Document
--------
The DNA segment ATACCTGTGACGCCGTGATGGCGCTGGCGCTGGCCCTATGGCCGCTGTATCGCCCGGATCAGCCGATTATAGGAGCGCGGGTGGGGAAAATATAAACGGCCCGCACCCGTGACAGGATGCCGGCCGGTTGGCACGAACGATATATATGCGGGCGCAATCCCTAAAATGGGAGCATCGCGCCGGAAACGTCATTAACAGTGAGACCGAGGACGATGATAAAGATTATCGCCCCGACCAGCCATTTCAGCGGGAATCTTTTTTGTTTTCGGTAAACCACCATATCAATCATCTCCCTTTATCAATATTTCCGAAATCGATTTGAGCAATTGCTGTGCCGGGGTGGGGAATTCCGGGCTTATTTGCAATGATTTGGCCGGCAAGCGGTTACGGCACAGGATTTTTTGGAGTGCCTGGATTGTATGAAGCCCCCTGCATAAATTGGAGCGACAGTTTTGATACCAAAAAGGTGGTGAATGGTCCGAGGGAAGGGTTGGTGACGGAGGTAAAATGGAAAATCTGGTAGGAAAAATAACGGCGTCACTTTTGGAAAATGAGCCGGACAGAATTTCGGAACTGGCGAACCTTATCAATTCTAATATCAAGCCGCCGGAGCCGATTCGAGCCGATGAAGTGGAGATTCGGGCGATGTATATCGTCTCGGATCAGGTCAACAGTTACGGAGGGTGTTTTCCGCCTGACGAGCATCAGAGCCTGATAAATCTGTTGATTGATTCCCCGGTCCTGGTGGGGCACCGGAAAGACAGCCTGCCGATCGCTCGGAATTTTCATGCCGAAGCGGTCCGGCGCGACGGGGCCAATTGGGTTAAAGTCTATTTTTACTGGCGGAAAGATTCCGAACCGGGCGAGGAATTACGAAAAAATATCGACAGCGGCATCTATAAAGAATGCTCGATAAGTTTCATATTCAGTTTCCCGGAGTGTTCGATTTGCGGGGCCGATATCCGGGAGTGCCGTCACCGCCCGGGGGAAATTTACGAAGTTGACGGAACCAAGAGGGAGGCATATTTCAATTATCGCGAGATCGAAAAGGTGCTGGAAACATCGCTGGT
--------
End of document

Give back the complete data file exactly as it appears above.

The DNA segment ATACCTGTGACGCCGTGATGGCGCTGGCGCTGGCCCTATGGCCGCTGTATCGCCCGGATCAGCCGATTATAGGAGCGCGGGTGGGGAAAATATAAACGGCCCGCACCCGTGACAGGATGCCGGCCGGTTGGCACGAACGATATATATGCGGGCGCAATCCCTAAAATGGGAGCATCGCGCCGGAAACGTCATTAACAGTGAGACCGAGGACGATGATAAAGATTATCGCCCCGACCAGCCATTTCAGCGGGAATCTTTTTTGTTTTCGGTAAACCACCATATCAATCATCTCCCTTTATCAATATTTCCGAAATCGATTTGAGCAATTGCTGTGCCGGGGTGGGGAATTCCGGGCTTATTTGCAATGATTTGGCCGGCAAGCGGTTACGGCACAGGATTTTTTGGAGTGCCTGGATTGTATGAAGCCCCCTGCATAAATTGGAGCGACAGTTTTGATACCAAAAAGGTGGTGAATGGTCCGAGGGAAGGGTTGGTGACGGAGGTAAAATGGAAAATCTGGTAGGAAAAATAACGGCGTCACTTTTGGAAAATGAGCCGGACAGAATTTCGGAACTGGCGAACCTTATCAATTCTAATATCAAGCCGCCGGAGCCGATTCGAGCCGATGAAGTGGAGATTCGGGCGATGTATATCGTCTCGGATCAGGTCAACAGTTACGGAGGGTGTTTTCCGCCTGACGAGCATCAGAGCCTGATAAATCTGTTGATTGATTCCCCGGTCCTGGTGGGGCACCGGAAAGACAGCCTGCCGATCGCTCGGAATTTTCATGCCGAAGCGGTCCGGCGCGACGGGGCCAATTGGGTTAAAGTCTATTTTTACTGGCGGAAAGATTCCGAACCGGGCGAGGAATTACGAAAAAATATCGACAGCGGCATCTATAAAGAATGCTCGATAAGTTTCATATTCAGTTTCCCGGAGTGTTCGATTTGCGGGGCCGATATCCGGGAGTGCCGTCACCGCCCGGGGGAAATTTACGAAGTTGACGGAACCAAGAGGGAGGCATATTTCAATTATCGCGAGATCGAAAAGGTGCTGGAAACATCGCTGGT